European court invalidates primary EU-US data transfer mechanism
Privacy Shield ruled to be incompatible with GDPR in landmark case
The European Union’s top court has ruled that the data transfer mechanism many companies use to transfer data between the EU and the US is no longer valid under GDPR.
In a highly anticipated ruling on 16 July that many believed would have profound implications for data transfers, the European Court of Justice decided that Privacy Shield was unable to protect EU residents' data from extensive US surveillance mechanisms.
Privacy Shield, itself a replacement for the invalidated Safe Harbour Principles, was introduced in 2016 to reconcile the problem of sending data from the EU, an area with robust data protection mechanisms, to the US, a country known for relatively invasive surveillance laws.
Some 5,300 businesses, many of which are small to medium-sized, have come to rely on Privacy Shield to transfer data, as it was by far the easiest mechanism to use when securing legal justification under GDPR.
However, the ECJ ruled that Privacy Shield prioritised US law enforcement and national security over the fundamental rights of data subjects, something that now conflicts with the notion that so called ‘third countries’ have equivalent data protections as those set out by GDPR. In other words, Privacy Shield simply isn’t compatible with today's EU data rules.
The court also found that surveillance laws in the US do not appear to have any limitations in how they are implemented, nor do they provide guarantees that non-US data subjects would be excluded or protected from such surveillance.
It also argued that the Ombudsperson, a position that provides EU citizens an additional point of redress when raising complaints against a company, but which sat vacant until 2019, does not provide data subjects with a cause of action for complaints that is equivalent to powers in the EU.
The case was originally brought by privacy activist Max Schrems against Facebook. He claimed that the company was unjustified in its use of so called ‘standard contractual clauses’ for the transfer of data between its EU headquarters and its US base in Silicon Valley. SCCs as a mechanism allow EU businesses to bake data protection rules into their contracts with companies outside of the EU and outside the scope of GDPR.
After Schrems complained to the Irish data protection regulator, the case was then sent to the Irish High Court and eventually the top court in Europe. However, the Irish High Court expanded the initial case to also challenge the validity of all standard contractual clauses as a data transfer mechanism, as well as challenge the validity of Privacy Shield, over which it had concerns.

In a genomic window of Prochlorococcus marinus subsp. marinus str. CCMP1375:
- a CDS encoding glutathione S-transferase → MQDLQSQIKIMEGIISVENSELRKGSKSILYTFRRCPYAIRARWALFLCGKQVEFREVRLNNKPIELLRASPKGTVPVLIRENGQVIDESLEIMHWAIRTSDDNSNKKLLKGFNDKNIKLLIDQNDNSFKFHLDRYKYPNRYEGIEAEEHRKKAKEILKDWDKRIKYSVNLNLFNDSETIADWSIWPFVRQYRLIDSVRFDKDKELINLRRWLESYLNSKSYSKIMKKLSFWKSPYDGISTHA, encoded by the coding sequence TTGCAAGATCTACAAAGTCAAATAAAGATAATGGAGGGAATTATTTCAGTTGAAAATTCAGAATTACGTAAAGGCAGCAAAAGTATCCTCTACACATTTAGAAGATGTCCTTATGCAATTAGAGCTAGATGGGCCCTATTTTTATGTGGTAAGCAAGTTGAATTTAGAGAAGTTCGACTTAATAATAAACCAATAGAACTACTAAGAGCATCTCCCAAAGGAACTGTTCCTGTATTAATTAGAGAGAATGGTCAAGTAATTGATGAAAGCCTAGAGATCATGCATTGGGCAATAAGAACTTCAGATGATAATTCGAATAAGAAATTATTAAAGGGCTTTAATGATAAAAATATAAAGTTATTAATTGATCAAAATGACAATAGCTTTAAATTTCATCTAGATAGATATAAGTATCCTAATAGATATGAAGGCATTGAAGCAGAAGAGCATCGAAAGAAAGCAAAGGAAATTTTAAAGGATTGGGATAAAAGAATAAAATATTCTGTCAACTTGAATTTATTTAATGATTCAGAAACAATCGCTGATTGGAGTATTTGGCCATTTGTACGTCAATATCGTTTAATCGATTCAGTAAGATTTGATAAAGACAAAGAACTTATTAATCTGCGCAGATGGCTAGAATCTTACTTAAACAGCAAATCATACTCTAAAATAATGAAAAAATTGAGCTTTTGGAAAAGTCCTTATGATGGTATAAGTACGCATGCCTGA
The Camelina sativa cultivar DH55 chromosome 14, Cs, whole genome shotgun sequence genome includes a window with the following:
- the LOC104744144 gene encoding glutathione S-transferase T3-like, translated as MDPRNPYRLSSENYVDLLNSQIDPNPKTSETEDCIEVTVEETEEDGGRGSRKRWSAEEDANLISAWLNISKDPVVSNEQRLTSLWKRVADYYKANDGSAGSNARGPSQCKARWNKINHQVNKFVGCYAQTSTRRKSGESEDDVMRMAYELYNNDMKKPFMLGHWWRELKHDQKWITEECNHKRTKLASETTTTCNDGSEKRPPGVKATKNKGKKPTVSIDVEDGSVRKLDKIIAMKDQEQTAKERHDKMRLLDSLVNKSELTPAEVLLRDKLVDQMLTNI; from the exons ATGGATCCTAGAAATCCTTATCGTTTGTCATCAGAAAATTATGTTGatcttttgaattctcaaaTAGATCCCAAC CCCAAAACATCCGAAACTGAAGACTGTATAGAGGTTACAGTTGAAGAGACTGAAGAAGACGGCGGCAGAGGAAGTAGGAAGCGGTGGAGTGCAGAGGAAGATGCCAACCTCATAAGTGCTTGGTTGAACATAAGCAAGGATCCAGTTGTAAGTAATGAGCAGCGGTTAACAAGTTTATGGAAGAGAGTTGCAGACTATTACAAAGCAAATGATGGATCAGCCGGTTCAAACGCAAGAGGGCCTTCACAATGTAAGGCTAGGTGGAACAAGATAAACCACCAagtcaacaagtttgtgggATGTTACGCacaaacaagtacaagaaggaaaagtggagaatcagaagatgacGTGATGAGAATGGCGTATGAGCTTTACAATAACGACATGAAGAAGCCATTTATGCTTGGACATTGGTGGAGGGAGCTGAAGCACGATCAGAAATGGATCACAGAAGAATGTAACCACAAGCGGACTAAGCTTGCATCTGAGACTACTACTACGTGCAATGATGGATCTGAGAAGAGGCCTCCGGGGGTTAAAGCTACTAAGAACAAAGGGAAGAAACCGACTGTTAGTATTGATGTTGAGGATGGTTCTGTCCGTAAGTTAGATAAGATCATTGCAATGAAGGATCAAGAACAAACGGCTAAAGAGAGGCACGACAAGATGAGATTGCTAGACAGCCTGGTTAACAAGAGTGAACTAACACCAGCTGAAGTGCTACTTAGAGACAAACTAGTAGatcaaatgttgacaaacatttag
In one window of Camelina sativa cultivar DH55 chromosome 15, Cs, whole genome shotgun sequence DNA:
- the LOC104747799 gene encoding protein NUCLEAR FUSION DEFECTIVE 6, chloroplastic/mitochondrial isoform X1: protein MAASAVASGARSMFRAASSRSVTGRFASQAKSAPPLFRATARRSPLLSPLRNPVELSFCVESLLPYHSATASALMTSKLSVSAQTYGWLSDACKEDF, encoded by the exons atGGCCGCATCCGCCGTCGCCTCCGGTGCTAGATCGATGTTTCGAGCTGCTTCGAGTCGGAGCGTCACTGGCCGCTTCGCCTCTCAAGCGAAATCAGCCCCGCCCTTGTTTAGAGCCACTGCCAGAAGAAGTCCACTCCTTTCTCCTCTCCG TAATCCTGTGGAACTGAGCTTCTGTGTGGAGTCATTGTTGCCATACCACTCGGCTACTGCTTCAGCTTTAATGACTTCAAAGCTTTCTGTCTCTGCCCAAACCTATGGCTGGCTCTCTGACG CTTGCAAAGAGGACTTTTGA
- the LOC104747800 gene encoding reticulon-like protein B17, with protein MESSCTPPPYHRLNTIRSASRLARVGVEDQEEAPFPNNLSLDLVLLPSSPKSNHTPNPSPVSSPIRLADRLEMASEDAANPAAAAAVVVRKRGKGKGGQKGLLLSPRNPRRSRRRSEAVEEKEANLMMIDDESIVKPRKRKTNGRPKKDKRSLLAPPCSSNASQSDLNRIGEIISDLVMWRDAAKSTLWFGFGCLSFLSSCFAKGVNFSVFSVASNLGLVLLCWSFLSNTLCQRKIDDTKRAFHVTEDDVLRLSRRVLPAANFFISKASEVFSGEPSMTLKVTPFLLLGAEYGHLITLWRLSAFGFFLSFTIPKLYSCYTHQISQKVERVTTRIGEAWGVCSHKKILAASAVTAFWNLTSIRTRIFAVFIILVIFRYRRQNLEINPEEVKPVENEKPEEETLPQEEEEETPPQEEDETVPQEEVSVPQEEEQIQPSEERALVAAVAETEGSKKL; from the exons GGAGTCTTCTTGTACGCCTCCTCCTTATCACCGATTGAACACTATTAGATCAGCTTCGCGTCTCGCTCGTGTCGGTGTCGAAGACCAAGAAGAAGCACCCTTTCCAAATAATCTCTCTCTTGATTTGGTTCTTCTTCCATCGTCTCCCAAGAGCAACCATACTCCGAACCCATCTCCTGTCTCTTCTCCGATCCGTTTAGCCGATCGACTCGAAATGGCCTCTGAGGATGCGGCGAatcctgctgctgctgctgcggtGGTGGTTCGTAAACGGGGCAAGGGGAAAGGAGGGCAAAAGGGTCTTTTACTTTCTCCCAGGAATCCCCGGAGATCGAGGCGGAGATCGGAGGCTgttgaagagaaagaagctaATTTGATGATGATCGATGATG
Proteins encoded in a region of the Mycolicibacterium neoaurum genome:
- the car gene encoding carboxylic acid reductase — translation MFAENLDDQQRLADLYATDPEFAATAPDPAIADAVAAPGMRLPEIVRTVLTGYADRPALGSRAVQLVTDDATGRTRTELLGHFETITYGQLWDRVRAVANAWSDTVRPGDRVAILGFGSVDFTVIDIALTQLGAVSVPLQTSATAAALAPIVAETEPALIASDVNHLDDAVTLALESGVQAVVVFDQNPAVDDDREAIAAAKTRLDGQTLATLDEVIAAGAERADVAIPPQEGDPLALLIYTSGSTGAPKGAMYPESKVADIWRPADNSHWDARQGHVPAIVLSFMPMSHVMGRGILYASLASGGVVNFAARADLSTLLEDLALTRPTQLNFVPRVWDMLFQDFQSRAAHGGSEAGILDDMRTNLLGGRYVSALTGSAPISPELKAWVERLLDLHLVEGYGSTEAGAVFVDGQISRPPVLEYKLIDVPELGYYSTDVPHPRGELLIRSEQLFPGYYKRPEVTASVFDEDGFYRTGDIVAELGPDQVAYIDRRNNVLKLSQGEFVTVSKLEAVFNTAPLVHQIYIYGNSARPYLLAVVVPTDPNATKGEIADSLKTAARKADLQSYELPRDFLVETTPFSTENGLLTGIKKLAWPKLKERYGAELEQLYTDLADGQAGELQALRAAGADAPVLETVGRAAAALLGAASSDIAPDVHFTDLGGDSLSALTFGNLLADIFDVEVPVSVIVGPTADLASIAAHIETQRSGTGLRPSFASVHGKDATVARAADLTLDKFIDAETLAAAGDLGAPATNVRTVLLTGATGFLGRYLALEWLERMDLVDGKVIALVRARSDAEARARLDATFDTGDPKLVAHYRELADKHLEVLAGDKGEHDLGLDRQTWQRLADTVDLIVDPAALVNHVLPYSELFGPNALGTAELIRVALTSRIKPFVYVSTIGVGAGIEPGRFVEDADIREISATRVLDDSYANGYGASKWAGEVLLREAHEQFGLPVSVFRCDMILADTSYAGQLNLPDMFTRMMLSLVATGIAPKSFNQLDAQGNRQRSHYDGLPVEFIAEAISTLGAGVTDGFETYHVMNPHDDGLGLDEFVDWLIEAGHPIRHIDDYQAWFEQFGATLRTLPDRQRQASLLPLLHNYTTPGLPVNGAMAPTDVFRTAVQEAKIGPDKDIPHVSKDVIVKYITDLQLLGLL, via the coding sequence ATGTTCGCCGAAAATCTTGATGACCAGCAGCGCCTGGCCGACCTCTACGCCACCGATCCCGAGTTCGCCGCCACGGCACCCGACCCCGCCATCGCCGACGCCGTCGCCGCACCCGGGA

Thursday’s ruling found that SCCs were valid as a data transfer mechanism, although it stated that data controllers are required to assess whether it’s possible for these contractual terms to be upheld in any country where invasive surveillance laws exist.
The invalidation of Privacy Shield, but the protection of SCCs, is a clear win for Schrems, who always argued that SCCs should be enforced more rigorously rather than scrapped altogether, particularly as so many businesses rely on their use.
“I am very happy about the judgment. It seems the Court has followed us in all aspects,” said Schrems, commenting on the ruling. “This is a total blow to the Irish DPC and Facebook. It is clear that the US will have to seriously change their surveillance laws, if US companies want to continue to play a major role on the EU market.”
The invalidation of Privacy Shield creates a difficult moment for the European Commission, as it will now be tasked with creating an alternative mechanism for the transfer of data to the US. It took nine months for the Commission to replace Safe Harbour with Privacy Shield and, given the added complexities of GDPR, creating a new framework could take even longer.
The ruling makes it clear that any new mechanism will need to maintain GDPR principles, something that may be incredibly difficult in the context of US surveillance laws. If anything, it may require the US to adjust its own laws to provide guarantees for EU data, which may be unlikely.
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"This is pretty much a solid victory for Schrems, and it will be interesting to see how the regulators (and businesses) reacts," says Renzo Marchini, privacy and security partner at law firm Fieldfisher. "This will be a big shock in EU-US relationships. The Privacy Shield had been painstakingly put together to deal with criticism of oversight under the old regime that was killed in the first Schrems case back in 2015 (Safe Harbor). This is now also found to be invalid and cannot be relied upon.
"In the light of that, it will be difficult for the regulators to allow SCCs for transfers to the US. If there is too much scope for intrusion into European individuals' privacy under Privacy Shield, how can there not be for SCCs?"
Caitlin Fennessy, research director at the International Association of Privacy Professionals (IAPP), said the scrapping of Privacy Shield "will undoubtedly leave tens of thousands of U.S. companies scrambling and without a legal means to conduct transatlantic business, worth trillions of dollars annually".
"IAPP’s 2019 Governance Survey found that 88 percent of respondents moving data out of Europe rely on standard contracts. This decision cuts off legal means to transfer personal data to the United States and will demand immediate attention by policymakers and U.S. companies doing business in Europe.”
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